: XPeng stock swings to a loss after drop in monthly deliveries, while other China-based EVs surge
The U.S.-listed shares of XPeng Inc. fell Tuesday after October deliveries were reported, to buck the rally in other China-based electric vehicle makers, which was fueled by glimmers of hope that China will relax the zero-COVID policy that has slowed the country’s economy.
XPeng Inc.’s U.S.-listed stock
rallied as much as 5.1% intraday, before pulling a sharp U-turn to fall 1.7% in afternoon trading toward a third-straight record-low close. The decline extends the record-monthly loss of 44.6% suffered in October.
The stock’s previous record monthly loss was suffered the month before, when it tumbled 35.5% in September. The stock had plummeted 79.1% amid a four-month losing streak through Monday.
The company reported earlier that it delivered 5,101 electric vehicles in October, or a little more than half the 10,138 vehicles delivered in the same month a year ago, and down from the 8,468 vehicles delivered a month ago. The latest month’s deliveries included 2,104 P7 sports sedans, 1,665 P5 family sedans and 709 G3i compact sport-utility vehicles (SUVs).
Separately, XPeng said it obtained the Guangzhou Intelligent Connected Vehicle Road Test Permit for the XPENG G9, the first unmodified commercial vehicle to qualify for autonomous driving tests on public roads in China.
Meanwhile, XPeng’s main China-based rivals reported year-over-year increases in October deliveries.
Nio Inc.’s stock
bounced 2.1% in afternoon trading Tuesday, after shedding 38.7% in October. That was the worst monthly performance since it plummeted 45.5% in September 2019.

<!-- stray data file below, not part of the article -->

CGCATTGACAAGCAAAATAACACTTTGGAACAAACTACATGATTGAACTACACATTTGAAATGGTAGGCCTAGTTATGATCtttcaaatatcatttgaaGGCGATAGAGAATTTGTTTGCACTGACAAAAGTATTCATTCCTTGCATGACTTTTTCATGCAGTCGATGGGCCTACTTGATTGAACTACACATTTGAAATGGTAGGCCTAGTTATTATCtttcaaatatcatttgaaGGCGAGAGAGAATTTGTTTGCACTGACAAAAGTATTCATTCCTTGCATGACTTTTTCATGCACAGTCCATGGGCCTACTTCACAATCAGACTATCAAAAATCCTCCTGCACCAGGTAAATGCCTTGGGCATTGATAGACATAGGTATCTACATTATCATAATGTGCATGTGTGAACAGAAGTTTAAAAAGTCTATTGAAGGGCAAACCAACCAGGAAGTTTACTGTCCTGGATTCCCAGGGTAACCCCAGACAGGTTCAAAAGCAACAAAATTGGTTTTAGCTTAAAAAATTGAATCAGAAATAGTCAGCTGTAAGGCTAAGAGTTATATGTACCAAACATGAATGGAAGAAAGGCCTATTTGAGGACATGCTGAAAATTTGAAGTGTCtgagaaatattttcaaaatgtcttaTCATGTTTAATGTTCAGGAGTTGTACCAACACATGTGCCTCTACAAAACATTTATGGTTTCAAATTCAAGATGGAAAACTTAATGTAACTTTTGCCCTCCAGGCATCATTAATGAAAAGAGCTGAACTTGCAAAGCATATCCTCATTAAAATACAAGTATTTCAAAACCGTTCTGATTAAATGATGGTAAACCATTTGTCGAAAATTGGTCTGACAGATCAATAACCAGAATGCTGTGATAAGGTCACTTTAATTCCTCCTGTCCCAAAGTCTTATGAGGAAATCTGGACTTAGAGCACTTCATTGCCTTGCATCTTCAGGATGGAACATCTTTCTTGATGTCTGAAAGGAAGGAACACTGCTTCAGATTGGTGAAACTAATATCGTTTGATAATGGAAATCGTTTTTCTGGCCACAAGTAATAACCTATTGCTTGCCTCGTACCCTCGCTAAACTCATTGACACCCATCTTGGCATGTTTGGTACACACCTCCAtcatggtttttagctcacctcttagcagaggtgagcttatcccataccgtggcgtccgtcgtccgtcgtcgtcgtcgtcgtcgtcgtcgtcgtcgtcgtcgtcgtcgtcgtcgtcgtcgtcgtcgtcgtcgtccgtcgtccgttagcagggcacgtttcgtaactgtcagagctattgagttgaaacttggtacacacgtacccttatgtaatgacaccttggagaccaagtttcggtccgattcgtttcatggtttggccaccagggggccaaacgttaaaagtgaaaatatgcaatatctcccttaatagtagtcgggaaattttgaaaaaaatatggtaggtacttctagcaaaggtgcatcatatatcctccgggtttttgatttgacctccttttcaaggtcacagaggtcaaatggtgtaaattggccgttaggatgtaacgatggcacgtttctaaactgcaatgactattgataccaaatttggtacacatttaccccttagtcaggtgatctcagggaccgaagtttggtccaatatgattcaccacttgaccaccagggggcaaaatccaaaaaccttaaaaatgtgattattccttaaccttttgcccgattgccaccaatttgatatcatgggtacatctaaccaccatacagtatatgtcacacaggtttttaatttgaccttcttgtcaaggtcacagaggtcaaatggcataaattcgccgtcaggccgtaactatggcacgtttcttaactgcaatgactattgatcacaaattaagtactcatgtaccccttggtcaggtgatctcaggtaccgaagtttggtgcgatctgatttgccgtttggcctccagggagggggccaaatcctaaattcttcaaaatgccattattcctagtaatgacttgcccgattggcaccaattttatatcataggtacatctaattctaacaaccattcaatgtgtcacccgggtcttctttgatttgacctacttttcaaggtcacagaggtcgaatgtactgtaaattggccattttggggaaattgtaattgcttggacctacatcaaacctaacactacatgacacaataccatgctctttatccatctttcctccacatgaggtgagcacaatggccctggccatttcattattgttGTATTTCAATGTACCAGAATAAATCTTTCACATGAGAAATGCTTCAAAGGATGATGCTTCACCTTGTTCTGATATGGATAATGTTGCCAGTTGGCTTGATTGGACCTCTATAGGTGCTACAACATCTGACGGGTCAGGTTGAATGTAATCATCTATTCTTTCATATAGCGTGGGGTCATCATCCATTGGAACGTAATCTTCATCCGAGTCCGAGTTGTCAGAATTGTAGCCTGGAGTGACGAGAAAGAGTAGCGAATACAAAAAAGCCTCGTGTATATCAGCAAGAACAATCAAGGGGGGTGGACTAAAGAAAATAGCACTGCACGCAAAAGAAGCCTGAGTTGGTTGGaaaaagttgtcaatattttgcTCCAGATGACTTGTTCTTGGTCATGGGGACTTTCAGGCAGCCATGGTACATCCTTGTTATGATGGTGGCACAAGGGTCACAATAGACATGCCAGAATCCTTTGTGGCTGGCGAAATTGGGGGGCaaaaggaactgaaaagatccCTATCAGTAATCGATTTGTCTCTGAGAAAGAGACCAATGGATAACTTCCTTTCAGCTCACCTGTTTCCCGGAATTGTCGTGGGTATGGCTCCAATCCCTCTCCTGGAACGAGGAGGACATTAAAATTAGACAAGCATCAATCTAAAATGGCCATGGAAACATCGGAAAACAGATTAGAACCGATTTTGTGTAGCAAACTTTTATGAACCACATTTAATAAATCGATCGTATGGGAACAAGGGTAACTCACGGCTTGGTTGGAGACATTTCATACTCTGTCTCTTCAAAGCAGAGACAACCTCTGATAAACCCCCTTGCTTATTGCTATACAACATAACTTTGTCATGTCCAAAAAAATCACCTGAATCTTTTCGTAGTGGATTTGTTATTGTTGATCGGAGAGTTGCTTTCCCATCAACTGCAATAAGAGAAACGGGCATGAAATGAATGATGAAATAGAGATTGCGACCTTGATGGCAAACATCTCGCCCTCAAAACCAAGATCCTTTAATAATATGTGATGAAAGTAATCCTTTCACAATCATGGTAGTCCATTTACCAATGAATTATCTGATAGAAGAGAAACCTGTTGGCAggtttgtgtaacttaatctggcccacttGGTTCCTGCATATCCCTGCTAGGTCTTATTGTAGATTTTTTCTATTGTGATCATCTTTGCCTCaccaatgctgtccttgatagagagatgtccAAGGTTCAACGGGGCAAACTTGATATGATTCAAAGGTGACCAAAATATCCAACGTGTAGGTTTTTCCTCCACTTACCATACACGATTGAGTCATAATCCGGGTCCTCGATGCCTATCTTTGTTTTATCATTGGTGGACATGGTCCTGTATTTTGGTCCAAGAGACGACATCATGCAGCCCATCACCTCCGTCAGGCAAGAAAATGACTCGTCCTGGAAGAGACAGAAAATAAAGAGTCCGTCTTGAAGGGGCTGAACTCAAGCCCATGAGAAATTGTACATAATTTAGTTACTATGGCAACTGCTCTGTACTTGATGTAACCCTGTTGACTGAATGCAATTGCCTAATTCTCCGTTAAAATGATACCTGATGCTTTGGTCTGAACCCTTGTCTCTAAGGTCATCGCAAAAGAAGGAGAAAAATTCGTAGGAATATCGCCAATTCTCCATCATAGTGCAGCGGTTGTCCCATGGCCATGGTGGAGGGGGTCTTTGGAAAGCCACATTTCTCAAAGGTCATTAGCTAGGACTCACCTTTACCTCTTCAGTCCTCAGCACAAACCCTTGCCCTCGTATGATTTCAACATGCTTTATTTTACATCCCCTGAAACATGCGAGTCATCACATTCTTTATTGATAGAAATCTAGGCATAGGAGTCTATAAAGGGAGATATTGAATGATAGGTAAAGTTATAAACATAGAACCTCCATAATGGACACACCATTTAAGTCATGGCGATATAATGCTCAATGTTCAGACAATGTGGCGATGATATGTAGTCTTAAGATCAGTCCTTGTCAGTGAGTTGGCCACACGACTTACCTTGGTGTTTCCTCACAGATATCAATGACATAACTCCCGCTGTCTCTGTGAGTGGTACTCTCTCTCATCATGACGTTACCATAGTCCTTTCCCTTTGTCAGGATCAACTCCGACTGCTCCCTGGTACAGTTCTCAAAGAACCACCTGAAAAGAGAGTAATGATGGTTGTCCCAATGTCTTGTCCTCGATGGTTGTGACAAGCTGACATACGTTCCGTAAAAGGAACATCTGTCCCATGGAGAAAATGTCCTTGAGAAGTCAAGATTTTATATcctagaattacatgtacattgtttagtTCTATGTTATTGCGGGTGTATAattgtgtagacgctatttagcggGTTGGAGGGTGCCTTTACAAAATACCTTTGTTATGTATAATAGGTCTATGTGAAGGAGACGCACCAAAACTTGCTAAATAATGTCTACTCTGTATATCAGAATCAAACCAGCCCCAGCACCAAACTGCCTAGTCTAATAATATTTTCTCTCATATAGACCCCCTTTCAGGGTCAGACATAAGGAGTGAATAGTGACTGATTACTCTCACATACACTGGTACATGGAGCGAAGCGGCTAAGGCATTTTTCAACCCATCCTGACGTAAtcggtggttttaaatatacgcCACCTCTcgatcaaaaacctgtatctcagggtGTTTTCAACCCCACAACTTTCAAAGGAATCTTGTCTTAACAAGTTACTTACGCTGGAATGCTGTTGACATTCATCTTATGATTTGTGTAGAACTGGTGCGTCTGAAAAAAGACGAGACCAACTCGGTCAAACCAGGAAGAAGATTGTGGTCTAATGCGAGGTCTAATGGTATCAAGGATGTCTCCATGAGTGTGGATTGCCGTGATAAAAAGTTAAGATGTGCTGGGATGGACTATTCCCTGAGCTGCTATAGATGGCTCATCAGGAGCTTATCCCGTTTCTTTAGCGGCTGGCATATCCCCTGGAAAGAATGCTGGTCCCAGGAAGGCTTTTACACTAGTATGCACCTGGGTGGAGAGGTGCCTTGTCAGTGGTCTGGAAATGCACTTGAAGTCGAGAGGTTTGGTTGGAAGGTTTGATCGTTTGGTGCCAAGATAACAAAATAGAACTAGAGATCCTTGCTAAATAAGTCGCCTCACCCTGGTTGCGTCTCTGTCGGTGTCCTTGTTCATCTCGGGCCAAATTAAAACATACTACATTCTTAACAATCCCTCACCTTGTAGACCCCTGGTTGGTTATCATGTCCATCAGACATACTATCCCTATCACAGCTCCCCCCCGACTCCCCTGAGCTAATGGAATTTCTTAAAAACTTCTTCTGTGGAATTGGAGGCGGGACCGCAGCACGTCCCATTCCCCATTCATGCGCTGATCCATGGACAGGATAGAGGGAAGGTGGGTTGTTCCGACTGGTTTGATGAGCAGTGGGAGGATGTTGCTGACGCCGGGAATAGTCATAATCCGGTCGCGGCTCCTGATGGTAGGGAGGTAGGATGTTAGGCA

Nio reported before Tuesday’s open October deliveries of 10,059 EVs, up 174.3% from the 3,667 vehicles delivered a year ago, and to bring the year-to-date total deliveries to 259,563 EVs.
The company noted that in October, it unveiled the ET7 and ET5 sedans and the EL7 five-seater electric SUV for the European markets.
The stock’s rally also comes as The Wall Street Journal reported, as did several other media outlets, that China’s stock markets appeared to rally after an anonymous social-media post in China suggesting the government may soften COVID-related restrictions, which have hampered economic growth, starting in March. The reports helped propel Hong Kong’s Hang Seng Index HK:HSI 5.2% higher and the Shanghai Composite Index CN:SHCOMP up 2.6%.
Also, Li Auto Inc.’s stock
climbed 6.9%, after a monthly-record loss of 40.8% in October to close Monday at a record low. The stock had slumped 64.4% amid a four-month losing streak through Monday.
Li reported earlier October deliveries of 10,052 EVs, up 31.4% from a year ago. The company has now delivered a total of 221,067 EVs this year.
Separately, shares of U.S.-based EV giant Tesla Inc.
edged up 0.2% in afternoon trading. The company had generated $5.13 billion in revenue from its China operations during the third quarter, or 23.9% of total revenue of $21.45 billion.
A year ago, China-based revenue of $3.11 billion was 22.6% of total revenue of $13.76 billion.